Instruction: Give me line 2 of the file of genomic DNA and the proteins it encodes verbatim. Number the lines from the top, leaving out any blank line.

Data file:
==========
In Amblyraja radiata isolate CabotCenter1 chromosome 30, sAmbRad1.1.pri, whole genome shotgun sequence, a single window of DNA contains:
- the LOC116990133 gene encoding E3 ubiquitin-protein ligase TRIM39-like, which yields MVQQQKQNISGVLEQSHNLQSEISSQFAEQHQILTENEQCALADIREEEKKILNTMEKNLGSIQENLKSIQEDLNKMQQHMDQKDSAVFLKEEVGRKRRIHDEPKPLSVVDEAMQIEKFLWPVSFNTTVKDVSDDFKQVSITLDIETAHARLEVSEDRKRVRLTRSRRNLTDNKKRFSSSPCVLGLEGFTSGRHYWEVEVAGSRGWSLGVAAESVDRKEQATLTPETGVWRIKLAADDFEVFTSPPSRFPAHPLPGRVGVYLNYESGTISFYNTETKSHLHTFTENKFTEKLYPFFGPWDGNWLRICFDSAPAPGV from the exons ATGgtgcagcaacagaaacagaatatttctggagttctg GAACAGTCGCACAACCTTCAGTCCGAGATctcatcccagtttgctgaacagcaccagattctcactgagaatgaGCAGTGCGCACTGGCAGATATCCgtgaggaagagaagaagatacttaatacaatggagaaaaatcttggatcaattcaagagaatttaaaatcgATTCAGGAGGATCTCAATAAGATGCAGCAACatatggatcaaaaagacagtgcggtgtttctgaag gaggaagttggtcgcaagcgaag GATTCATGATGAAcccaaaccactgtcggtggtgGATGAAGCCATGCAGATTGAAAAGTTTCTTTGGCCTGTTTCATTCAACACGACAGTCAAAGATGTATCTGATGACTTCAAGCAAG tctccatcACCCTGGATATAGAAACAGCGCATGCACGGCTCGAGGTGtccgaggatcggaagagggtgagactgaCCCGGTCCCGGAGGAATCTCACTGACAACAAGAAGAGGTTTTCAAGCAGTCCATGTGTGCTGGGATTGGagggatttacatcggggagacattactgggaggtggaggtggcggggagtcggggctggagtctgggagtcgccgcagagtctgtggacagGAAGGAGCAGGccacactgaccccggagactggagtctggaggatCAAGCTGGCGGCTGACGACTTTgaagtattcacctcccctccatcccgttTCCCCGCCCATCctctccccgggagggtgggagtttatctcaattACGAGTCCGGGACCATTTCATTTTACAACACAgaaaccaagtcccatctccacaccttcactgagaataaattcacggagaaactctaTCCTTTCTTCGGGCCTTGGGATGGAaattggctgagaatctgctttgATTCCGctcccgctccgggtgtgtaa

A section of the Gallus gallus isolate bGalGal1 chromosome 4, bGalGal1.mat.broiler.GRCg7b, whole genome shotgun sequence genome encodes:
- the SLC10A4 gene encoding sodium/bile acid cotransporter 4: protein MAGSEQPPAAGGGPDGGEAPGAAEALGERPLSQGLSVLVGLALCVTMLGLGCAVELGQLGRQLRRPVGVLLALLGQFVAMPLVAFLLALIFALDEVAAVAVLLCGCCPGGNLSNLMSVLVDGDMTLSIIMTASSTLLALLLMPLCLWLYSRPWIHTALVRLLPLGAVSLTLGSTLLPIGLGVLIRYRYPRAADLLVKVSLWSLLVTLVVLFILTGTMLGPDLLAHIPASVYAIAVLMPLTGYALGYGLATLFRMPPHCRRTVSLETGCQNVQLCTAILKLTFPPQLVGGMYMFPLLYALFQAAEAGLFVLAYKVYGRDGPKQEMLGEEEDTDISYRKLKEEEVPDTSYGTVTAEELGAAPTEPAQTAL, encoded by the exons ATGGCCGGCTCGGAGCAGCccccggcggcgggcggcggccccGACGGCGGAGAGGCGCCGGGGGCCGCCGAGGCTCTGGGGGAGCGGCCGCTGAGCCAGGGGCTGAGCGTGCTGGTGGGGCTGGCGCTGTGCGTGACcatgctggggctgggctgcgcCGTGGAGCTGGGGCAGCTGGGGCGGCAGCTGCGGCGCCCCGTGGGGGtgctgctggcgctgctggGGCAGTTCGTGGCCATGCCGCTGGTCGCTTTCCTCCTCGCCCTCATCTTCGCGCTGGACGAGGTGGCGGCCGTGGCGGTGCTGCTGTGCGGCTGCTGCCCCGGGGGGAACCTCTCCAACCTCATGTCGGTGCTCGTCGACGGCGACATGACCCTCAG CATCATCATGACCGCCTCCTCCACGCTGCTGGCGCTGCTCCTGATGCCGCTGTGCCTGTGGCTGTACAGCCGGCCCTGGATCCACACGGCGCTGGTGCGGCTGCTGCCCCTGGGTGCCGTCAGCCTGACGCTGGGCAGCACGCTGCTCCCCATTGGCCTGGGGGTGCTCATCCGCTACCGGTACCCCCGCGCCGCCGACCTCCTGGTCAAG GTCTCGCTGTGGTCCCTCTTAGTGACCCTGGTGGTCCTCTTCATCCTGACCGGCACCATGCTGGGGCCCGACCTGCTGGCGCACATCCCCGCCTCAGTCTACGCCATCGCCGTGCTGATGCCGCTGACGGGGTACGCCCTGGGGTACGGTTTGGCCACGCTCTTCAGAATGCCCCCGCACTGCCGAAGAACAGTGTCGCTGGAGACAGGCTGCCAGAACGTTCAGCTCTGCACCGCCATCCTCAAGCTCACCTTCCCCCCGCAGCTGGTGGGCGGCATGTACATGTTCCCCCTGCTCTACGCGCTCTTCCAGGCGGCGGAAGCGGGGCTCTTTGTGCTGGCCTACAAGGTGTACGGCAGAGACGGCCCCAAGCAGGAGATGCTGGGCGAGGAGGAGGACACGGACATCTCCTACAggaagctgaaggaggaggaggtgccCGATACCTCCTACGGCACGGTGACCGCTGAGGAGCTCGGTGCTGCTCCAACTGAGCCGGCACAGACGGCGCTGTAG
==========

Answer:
- the LOC116990133 gene encoding E3 ubiquitin-protein ligase TRIM39-like, which yields MVQQQKQNISGVLEQSHNLQSEISSQFAEQHQILTENEQCALADIREEEKKILNTMEKNLGSIQENLKSIQEDLNKMQQHMDQKDSAVFLKEEVGRKRRIHDEPKPLSVVDEAMQIEKFLWPVSFNTTVKDVSDDFKQVSITLDIETAHARLEVSEDRKRVRLTRSRRNLTDNKKRFSSSPCVLGLEGFTSGRHYWEVEVAGSRGWSLGVAAESVDRKEQATLTPETGVWRIKLAADDFEVFTSPPSRFPAHPLPGRVGVYLNYESGTISFYNTETKSHLHTFTENKFTEKLYPFFGPWDGNWLRICFDSAPAPGV from the exons ATGgtgcagcaacagaaacagaatatttctggagttctg GAACAGTCGCACAACCTTCAGTCCGAGATctcatcccagtttgctgaacagcaccagattctcactgagaatgaGCAGTGCGCACTGGCAGATATCCgtgaggaagagaagaagatacttaatacaatggagaaaaatcttggatcaattcaagagaatttaaaatcgATTCAGGAGGATCTCAATAAGATGCAGCAACatatggatcaaaaagacagtgcggtgtttctgaag gaggaagttggtcgcaagcgaag GATTCATGATGAAcccaaaccactgtcggtggtgGATGAAGCCATGCAGATTGAAAAGTTTCTTTGGCCTGTTTCATTCAACACGACAGTCAAAGATGTATCTGATGACTTCAAGCAAG tctccatcACCCTGGATATAGAAACAGCGCATGCACGGCTCGAGGTGtccgaggatcggaagagggtgagactgaCCCGGTCCCGGAGGAATCTCACTGACAACAAGAAGAGGTTTTCAAGCAGTCCATGTGTGCTGGGATTGGagggatttacatcggggagacattactgggaggtggaggtggcggggagtcggggctggagtctgggagtcgccgcagagtctgtggacagGAAGGAGCAGGccacactgaccccggagactggagtctggaggatCAAGCTGGCGGCTGACGACTTTgaagtattcacctcccctccatcccgttTCCCCGCCCATCctctccccgggagggtgggagtttatctcaattACGAGTCCGGGACCATTTCATTTTACAACACAgaaaccaagtcccatctccacaccttcactgagaataaattcacggagaaactctaTCCTTTCTTCGGGCCTTGGGATGGAaattggctgagaatctgctttgATTCCGctcccgctccgggtgtgtaa